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5 Ways to Handle the Holidays After You Have Lost a Loved One

By HERWriter
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5 Ways to Handle the Holidays After You've Lost a Loved One Piotr Przeszlo/Fotolia

The holidays are upon us in full swing, and for many this can be a time of increased angst and despair. For those who have lost a loved one, the pain of their absence is even more profound. In fact, this is an especially tender month, and feeling emotionally fragile and vulnerable is not unusual.

Here are five ways to cope during the holiday season.:

1) Normalize your grief.

It is important to realize that despite the number of years that have passed since your loved one's death it is not unusual to feel your loss more intensely around this time. Don't be alarmed if you find that your emotions are frayed. It should come as no surprise if you feel isolated.

My late husband died in 2007, when I was 33, and my father died in 1979 when I was nearly five. Around late November, I go to the cemetery and put a wreath on my husband's grave, and the steps from my car to his gravestone are the longest and loneliest steps I take. And although I've been going to my father's grave around the holidays for over 30 years, it never gets easier.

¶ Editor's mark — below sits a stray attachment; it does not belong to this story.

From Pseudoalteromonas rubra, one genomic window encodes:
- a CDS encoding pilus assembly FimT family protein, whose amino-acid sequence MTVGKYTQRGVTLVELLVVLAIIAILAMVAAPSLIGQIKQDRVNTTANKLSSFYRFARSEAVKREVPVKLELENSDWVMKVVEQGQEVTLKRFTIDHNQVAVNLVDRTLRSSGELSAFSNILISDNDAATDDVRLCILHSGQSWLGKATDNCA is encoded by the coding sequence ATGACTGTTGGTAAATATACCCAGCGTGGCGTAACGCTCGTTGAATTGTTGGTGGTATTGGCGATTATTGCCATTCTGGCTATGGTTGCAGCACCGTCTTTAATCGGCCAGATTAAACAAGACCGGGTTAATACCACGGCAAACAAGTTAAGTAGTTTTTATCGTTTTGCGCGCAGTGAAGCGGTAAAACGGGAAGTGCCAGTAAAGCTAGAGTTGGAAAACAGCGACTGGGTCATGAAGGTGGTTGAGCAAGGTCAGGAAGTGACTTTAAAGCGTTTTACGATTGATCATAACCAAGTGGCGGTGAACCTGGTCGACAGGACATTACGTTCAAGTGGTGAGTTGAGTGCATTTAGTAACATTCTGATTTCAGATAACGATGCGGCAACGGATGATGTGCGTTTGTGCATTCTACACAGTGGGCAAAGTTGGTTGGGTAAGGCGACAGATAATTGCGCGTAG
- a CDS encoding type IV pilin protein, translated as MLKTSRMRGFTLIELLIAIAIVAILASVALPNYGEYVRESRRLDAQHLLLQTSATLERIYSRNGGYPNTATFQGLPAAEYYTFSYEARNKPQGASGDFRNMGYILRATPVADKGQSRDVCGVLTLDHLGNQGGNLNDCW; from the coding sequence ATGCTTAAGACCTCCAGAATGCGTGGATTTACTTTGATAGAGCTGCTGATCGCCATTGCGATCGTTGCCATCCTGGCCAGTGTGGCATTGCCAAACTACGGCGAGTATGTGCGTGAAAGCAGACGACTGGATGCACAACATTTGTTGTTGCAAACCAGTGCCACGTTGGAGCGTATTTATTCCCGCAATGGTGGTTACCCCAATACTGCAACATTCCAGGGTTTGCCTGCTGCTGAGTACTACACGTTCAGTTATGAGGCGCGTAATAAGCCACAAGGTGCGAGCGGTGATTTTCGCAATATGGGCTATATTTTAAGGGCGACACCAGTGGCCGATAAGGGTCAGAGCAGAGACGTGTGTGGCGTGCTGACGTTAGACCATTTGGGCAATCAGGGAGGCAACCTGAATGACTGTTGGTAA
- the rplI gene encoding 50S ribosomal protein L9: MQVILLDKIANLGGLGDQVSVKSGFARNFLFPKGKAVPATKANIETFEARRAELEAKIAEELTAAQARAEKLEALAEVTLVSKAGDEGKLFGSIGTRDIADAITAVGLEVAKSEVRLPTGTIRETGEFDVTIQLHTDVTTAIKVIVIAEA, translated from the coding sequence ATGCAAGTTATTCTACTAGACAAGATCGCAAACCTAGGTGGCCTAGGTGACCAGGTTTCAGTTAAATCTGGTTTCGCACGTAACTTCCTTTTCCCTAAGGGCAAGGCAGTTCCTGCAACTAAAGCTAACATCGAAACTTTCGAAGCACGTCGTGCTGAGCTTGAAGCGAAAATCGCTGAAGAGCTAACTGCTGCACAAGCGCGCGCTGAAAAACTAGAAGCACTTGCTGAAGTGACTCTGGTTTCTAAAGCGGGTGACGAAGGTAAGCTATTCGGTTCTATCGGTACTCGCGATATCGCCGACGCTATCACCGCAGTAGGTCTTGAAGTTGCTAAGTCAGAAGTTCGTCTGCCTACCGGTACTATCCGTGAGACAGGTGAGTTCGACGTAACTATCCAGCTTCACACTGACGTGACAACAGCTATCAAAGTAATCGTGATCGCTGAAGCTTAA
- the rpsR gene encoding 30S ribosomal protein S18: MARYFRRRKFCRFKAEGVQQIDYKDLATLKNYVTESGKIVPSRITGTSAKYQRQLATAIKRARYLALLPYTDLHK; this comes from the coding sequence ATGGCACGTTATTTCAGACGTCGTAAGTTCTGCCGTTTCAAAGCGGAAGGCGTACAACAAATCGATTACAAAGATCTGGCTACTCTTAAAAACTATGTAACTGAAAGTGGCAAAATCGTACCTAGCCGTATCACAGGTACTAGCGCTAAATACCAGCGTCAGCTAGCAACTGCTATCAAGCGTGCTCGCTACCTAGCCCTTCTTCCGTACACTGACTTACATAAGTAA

For my book, "A Widow's Guide to Healing," I interviewed more than 100 widows and I can tell you that no one's grief is identical. In other words, you may know another widow and see that she appears to be coping differently, and wonder why you can't seem to be on her path. Her experience and the way that she handles grief is not going to be the same.

2) Set aside time to acknowledge your loss.

This may seem obvious to some, but there are many who try to keep their schedules packed this month in order to avoid having to think about their loved one.

Now, this doesn’t mean that you need to set aside an entire day or create a formal event to pay tribute to your family member or friend. However, setting aside a few moments to give yourself a good cry or reflect on their life is healthy. It allows you to be present with your loss, instead of trying to shove it out of your mind.

3) Ask for help.

Sometimes it is difficult to admit that you can’t do everything on your own. While you may want to appear pulled together, it is okay to reach out for assistance.

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We value and respect our HERWriters' experiences, but everyone is different. Many of our writers are speaking from personal experience, and what's worked for them may not work for you. Their articles are not a substitute for medical advice, although we hope you can gain knowledge from their insight.



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